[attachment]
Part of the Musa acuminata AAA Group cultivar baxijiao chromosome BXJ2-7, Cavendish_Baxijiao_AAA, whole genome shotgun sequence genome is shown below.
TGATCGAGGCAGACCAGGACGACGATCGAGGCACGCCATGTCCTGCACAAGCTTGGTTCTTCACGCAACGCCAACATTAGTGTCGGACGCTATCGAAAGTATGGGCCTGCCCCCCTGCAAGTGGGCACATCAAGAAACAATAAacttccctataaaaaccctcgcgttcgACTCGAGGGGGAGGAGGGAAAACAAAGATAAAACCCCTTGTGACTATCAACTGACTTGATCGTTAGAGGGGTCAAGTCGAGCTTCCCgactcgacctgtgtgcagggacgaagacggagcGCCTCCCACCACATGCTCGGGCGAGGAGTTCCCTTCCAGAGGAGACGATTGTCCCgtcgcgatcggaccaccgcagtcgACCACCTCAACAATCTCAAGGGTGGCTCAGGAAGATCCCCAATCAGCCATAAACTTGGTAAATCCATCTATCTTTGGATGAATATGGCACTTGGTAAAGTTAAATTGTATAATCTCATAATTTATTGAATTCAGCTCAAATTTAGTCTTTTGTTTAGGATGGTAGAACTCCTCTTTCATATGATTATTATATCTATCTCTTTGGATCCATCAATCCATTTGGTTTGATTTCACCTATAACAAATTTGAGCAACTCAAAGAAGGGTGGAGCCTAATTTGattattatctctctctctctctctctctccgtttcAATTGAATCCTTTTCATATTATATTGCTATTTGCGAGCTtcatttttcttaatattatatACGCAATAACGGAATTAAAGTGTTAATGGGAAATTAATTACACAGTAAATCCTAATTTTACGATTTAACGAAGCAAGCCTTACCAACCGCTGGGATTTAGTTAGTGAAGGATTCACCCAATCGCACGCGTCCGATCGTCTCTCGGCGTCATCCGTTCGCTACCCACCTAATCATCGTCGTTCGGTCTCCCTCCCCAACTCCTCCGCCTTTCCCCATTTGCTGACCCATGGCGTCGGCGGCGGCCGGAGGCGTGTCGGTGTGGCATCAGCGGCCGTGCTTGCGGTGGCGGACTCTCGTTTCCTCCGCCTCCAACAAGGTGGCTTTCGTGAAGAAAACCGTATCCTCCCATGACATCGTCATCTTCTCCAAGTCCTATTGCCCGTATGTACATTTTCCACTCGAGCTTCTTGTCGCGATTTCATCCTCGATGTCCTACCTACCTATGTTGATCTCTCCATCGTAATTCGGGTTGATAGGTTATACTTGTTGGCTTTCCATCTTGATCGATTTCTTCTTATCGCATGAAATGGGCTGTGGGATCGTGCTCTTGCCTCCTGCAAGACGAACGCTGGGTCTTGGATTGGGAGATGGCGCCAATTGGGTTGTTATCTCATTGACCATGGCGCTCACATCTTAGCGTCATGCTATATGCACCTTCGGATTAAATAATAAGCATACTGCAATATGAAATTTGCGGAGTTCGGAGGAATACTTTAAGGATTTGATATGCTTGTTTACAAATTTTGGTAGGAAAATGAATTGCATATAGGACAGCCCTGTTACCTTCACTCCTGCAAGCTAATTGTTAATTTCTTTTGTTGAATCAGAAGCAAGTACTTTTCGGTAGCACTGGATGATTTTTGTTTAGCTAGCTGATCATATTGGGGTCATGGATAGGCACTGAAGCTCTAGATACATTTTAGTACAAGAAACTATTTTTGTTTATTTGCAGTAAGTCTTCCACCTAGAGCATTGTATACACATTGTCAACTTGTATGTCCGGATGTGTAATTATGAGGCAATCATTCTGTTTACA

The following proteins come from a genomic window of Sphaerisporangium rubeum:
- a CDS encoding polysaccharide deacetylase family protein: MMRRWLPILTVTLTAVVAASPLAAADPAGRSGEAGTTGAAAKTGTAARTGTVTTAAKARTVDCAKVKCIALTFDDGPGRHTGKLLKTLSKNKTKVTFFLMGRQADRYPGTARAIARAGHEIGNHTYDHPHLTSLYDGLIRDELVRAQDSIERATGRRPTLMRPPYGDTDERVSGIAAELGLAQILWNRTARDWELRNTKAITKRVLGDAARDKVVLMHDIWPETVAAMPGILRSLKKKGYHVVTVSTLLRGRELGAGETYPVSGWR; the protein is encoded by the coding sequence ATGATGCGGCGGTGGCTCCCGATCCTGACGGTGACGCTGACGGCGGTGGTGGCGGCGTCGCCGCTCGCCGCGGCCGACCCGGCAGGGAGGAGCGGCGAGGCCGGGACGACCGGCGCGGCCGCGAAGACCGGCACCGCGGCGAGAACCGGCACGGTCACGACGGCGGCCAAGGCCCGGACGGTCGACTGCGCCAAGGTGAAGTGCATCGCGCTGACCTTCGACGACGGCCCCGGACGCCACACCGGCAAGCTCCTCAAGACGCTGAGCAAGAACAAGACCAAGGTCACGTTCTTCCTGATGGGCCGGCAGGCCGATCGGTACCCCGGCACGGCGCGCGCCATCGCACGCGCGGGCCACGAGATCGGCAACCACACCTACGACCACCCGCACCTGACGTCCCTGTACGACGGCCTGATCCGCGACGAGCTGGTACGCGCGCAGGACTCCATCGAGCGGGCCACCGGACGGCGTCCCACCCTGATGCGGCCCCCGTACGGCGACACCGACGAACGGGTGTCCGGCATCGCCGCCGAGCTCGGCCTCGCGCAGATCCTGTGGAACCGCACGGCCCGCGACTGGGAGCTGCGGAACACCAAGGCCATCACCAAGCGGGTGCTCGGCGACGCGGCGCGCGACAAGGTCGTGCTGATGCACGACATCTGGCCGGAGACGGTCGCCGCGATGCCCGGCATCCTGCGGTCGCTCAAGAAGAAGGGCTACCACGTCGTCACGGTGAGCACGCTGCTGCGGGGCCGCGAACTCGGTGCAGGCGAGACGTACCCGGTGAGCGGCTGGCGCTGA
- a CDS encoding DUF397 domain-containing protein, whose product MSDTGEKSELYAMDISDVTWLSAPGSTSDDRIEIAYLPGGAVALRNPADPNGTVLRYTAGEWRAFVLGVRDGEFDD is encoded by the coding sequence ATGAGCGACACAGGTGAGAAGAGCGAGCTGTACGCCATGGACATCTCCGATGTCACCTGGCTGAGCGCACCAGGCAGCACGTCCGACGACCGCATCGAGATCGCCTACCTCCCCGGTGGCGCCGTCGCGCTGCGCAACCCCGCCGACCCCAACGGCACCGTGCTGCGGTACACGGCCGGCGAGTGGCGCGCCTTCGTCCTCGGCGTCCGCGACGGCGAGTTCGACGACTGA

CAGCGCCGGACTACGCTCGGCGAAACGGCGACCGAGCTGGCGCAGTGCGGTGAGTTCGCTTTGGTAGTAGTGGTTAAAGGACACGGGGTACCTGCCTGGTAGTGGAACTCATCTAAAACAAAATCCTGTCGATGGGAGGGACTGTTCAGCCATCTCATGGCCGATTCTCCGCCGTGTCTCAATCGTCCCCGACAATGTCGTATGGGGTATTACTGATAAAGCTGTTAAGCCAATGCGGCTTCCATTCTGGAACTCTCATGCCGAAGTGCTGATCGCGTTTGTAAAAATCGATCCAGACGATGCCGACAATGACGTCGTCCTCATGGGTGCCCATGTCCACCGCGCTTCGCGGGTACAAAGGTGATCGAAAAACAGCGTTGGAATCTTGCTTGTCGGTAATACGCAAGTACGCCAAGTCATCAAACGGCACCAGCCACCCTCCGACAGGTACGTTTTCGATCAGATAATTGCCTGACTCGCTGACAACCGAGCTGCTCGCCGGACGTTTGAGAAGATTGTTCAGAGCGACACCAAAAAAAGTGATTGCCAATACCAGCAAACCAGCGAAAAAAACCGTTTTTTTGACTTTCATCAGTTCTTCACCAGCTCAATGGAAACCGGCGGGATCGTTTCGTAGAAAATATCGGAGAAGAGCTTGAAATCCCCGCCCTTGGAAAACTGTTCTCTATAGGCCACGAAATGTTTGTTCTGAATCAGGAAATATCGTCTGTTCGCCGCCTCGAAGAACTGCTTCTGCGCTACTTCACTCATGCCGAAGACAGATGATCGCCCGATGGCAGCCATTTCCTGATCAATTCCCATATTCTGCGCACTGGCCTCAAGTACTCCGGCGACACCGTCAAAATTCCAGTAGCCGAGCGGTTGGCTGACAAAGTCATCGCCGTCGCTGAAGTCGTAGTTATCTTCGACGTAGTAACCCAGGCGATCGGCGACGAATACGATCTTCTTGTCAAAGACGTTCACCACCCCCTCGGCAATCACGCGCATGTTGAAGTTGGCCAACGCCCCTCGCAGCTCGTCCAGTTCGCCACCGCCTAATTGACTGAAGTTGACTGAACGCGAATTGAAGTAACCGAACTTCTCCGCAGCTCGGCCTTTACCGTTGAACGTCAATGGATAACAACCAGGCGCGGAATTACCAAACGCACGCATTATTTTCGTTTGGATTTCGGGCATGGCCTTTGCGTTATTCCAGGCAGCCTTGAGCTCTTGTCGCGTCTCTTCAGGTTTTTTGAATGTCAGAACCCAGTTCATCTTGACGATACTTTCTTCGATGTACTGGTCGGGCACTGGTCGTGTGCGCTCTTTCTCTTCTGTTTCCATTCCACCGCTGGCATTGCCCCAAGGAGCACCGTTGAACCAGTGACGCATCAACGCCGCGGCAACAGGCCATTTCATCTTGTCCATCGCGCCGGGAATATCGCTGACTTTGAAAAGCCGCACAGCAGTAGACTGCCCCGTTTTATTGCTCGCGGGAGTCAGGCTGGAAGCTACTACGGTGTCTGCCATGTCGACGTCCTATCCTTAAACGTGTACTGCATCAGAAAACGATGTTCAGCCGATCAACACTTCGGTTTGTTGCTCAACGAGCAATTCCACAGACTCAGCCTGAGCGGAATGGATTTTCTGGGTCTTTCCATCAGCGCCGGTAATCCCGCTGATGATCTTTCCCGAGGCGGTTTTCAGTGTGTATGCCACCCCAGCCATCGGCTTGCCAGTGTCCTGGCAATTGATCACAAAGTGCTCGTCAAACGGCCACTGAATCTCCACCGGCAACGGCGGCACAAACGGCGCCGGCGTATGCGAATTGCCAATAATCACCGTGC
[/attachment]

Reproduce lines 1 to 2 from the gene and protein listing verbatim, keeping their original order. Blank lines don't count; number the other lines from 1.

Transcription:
Part of the Musa acuminata AAA Group cultivar baxijiao chromosome BXJ2-7, Cavendish_Baxijiao_AAA, whole genome shotgun sequence genome is shown below.
TGATCGAGGCAGACCAGGACGACGATCGAGGCACGCCATGTCCTGCACAAGCTTGGTTCTTCACGCAACGCCAACATTAGTGTCGGACGCTATCGAAAGTATGGGCCTGCCCCCCTGCAAGTGGGCACATCAAGAAACAATAAacttccctataaaaaccctcgcgttcgACTCGAGGGGGAGGAGGGAAAACAAAGATAAAACCCCTTGTGACTATCAACTGACTTGATCGTTAGAGGGGTCAAGTCGAGCTTCCCgactcgacctgtgtgcagggacgaagacggagcGCCTCCCACCACATGCTCGGGCGAGGAGTTCCCTTCCAGAGGAGACGATTGTCCCgtcgcgatcggaccaccgcagtcgACCACCTCAACAATCTCAAGGGTGGCTCAGGAAGATCCCCAATCAGCCATAAACTTGGTAAATCCATCTATCTTTGGATGAATATGGCACTTGGTAAAGTTAAATTGTATAATCTCATAATTTATTGAATTCAGCTCAAATTTAGTCTTTTGTTTAGGATGGTAGAACTCCTCTTTCATATGATTATTATATCTATCTCTTTGGATCCATCAATCCATTTGGTTTGATTTCACCTATAACAAATTTGAGCAACTCAAAGAAGGGTGGAGCCTAATTTGattattatctctctctctctctctctctccgtttcAATTGAATCCTTTTCATATTATATTGCTATTTGCGAGCTtcatttttcttaatattatatACGCAATAACGGAATTAAAGTGTTAATGGGAAATTAATTACACAGTAAATCCTAATTTTACGATTTAACGAAGCAAGCCTTACCAACCGCTGGGATTTAGTTAGTGAAGGATTCACCCAATCGCACGCGTCCGATCGTCTCTCGGCGTCATCCGTTCGCTACCCACCTAATCATCGTCGTTCGGTCTCCCTCCCCAACTCCTCCGCCTTTCCCCATTTGCTGACCCATGGCGTCGGCGGCGGCCGGAGGCGTGTCGGTGTGGCATCAGCGGCCGTGCTTGCGGTGGCGGACTCTCGTTTCCTCCGCCTCCAACAAGGTGGCTTTCGTGAAGAAAACCGTATCCTCCCATGACATCGTCATCTTCTCCAAGTCCTATTGCCCGTATGTACATTTTCCACTCGAGCTTCTTGTCGCGATTTCATCCTCGATGTCCTACCTACCTATGTTGATCTCTCCATCGTAATTCGGGTTGATAGGTTATACTTGTTGGCTTTCCATCTTGATCGATTTCTTCTTATCGCATGAAATGGGCTGTGGGATCGTGCTCTTGCCTCCTGCAAGACGAACGCTGGGTCTTGGATTGGGAGATGGCGCCAATTGGGTTGTTATCTCATTGACCATGGCGCTCACATCTTAGCGTCATGCTATATGCACCTTCGGATTAAATAATAAGCATACTGCAATATGAAATTTGCGGAGTTCGGAGGAATACTTTAAGGATTTGATATGCTTGTTTACAAATTTTGGTAGGAAAATGAATTGCATATAGGACAGCCCTGTTACCTTCACTCCTGCAAGCTAATTGTTAATTTCTTTTGTTGAATCAGAAGCAAGTACTTTTCGGTAGCACTGGATGATTTTTGTTTAGCTAGCTGATCATATTGGGGTCATGGATAGGCACTGAAGCTCTAGATACATTTTAGTACAAGAAACTATTTTTGTTTATTTGCAGTAAGTCTTCCACCTAGAGCATTGTATACACATTGTCAACTTGTATGTCCGGATGTGTAATTATGAGGCAATCATTCTGTTTACA